Headaches in Early Pregnancy
Nearly all women have occasional headaches, but having a headache in pregnancy is not fun. And, managing headaches is especially tricky in the first trimester when you should avoid many medicines. Whether your headache is from tension or is a full-blown migraine, there are some things you should know.
What causes headaches in pregnancy?
The exact cause of a headache isn’t always clear. In the first trimester, changing hormone levels and blood volume may play a role. A dull, overall headache can come with stress, fatigue, and eyestrain. Sinus headaches may be more likely because of the nasal congestion and runny nose that are common in early pregnancy. Hunger and low levels of blood sugar can trigger headaches, too. Women who suddenly stop their morning coffee and sodas may experience caffeine withdrawal headaches. Those who also suffer with nausea and vomiting in early pregnancy can become dehydrated. This can also bring on a headache.
Migraine headaches are a common type of headache in pregnancy. These painful, throbbing headaches are usually felt on one side of the head and result from expansion of the blood vessels in the brain. The misery is sometimes accompanied by nausea, vomiting, and sensitivity to light. A small percentage of women with migraines also have an aura with the migraine. They see flashes of light or feel tingling in their arms and legs.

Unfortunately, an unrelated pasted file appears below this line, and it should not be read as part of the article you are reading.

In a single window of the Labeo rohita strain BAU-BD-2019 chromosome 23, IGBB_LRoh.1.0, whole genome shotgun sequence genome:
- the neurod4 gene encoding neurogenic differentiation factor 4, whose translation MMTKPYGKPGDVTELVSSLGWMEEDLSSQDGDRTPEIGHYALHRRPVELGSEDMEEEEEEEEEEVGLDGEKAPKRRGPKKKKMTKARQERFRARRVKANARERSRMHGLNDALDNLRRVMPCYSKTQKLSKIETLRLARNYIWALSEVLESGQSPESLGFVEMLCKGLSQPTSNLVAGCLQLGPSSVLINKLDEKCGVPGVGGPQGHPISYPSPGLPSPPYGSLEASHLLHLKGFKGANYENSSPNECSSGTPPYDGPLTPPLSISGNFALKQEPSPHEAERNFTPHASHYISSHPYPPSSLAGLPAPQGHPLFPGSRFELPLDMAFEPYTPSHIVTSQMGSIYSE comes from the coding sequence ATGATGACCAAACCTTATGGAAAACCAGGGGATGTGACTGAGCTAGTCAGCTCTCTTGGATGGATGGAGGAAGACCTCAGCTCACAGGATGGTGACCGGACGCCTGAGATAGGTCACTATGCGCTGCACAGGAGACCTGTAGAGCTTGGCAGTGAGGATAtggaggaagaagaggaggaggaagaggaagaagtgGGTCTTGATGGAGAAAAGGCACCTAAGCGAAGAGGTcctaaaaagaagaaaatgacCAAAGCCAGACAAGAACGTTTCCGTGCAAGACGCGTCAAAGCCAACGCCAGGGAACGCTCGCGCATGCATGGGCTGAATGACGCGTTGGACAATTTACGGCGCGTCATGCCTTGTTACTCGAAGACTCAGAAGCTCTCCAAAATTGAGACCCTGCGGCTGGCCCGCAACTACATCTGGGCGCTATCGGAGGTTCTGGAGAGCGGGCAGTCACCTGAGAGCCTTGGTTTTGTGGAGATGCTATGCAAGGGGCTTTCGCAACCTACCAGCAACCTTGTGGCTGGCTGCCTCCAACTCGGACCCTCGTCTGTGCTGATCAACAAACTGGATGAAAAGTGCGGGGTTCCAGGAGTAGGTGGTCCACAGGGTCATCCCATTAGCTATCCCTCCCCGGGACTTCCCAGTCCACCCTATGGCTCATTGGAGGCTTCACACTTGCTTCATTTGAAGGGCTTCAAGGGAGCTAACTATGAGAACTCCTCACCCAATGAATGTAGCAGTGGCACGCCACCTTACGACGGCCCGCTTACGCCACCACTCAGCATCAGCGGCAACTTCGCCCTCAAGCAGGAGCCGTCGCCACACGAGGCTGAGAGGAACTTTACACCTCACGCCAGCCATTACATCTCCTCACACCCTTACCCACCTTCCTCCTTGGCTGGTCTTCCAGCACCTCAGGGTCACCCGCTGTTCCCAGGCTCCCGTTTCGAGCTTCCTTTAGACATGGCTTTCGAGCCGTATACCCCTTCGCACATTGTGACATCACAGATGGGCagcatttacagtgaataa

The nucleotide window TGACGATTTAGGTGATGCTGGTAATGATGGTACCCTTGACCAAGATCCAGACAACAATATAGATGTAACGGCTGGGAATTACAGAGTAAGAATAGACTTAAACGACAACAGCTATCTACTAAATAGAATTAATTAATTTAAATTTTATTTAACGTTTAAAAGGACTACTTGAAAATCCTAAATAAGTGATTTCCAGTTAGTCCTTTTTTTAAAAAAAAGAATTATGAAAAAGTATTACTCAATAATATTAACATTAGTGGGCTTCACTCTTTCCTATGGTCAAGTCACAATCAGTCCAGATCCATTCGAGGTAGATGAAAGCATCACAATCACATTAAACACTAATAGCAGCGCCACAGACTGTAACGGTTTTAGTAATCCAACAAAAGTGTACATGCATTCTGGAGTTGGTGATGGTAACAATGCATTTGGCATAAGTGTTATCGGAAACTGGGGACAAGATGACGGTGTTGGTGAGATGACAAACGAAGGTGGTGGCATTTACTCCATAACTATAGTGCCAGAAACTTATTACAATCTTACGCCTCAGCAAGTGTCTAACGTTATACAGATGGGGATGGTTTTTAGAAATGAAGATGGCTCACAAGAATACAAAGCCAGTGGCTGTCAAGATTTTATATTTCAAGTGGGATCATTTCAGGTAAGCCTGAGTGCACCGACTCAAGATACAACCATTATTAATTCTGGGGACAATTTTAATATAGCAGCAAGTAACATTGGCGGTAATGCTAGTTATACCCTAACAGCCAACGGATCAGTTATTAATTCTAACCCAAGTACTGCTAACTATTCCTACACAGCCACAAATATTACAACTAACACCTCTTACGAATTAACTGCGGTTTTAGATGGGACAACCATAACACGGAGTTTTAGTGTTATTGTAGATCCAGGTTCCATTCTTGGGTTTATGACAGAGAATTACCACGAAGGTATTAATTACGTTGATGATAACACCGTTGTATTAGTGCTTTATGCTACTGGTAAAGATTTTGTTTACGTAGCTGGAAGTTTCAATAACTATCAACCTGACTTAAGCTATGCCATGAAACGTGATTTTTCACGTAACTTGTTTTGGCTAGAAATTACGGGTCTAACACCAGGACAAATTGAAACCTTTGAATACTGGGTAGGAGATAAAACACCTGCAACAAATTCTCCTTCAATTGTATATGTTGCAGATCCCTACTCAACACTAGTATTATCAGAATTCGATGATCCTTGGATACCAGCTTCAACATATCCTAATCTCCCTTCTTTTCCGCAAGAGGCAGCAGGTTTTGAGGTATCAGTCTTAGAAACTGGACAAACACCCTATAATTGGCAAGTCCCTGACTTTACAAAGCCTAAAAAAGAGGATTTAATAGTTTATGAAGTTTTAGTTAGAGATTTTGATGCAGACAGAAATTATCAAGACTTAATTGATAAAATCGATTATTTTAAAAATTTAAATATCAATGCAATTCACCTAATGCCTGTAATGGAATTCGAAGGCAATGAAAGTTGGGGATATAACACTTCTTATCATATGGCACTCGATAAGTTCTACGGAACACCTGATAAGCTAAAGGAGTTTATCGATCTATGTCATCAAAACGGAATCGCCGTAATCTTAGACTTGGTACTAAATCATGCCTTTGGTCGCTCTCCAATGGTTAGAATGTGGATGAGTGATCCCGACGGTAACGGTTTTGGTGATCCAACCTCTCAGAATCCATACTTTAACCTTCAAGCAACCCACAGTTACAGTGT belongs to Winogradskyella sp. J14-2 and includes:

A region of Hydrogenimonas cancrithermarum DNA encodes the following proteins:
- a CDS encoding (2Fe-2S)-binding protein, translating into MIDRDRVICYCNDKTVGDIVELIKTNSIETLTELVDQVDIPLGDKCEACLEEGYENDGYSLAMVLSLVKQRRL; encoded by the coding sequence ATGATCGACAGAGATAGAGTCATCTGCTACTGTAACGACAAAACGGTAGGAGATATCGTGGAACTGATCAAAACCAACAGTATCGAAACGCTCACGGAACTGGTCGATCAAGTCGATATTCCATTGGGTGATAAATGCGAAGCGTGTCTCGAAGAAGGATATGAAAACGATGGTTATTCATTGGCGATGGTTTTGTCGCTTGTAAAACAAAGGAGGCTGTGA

When should I be concerned?
When a headache is severe, or just doesn’t go away, or when you have dizziness, blurred vision, or changes in your field of vision, you should contact your healthcare provider. Headaches can sometimes be related to blood pressure problems in pregnancy. If they are persistent or severe and happen after 20 weeks of pregnancy, let your healthcare provider know. Although strokes during pregnancy are rare, migraines can increase a pregnant woman’s risk for them. If you have migraines, report them to your healthcare provider.
What can I do about headaches?
Steps to manage headaches include the following:
Avoid any known headache triggers, including allergens and certain foods, like monosodium glutamate, cured meats, and strong cheeses.
Smoking is never a good idea in pregnancy. You should also avoid secondhand smoke.
Try to eat well and drink plenty of fluids, especially if you are prone to morning sickness.
Reduce your stress level. Try a massage or cold pack to help with tension headaches.
If your headache is a migraine, rest in a cool, dark room with no noise, and try using warm or cold compresses or an ice pack.
There is good news, however. Most women have fewer headaches during pregnancy, especially after the first trimester. And those with a history of migraines often find there is improvement during pregnancy.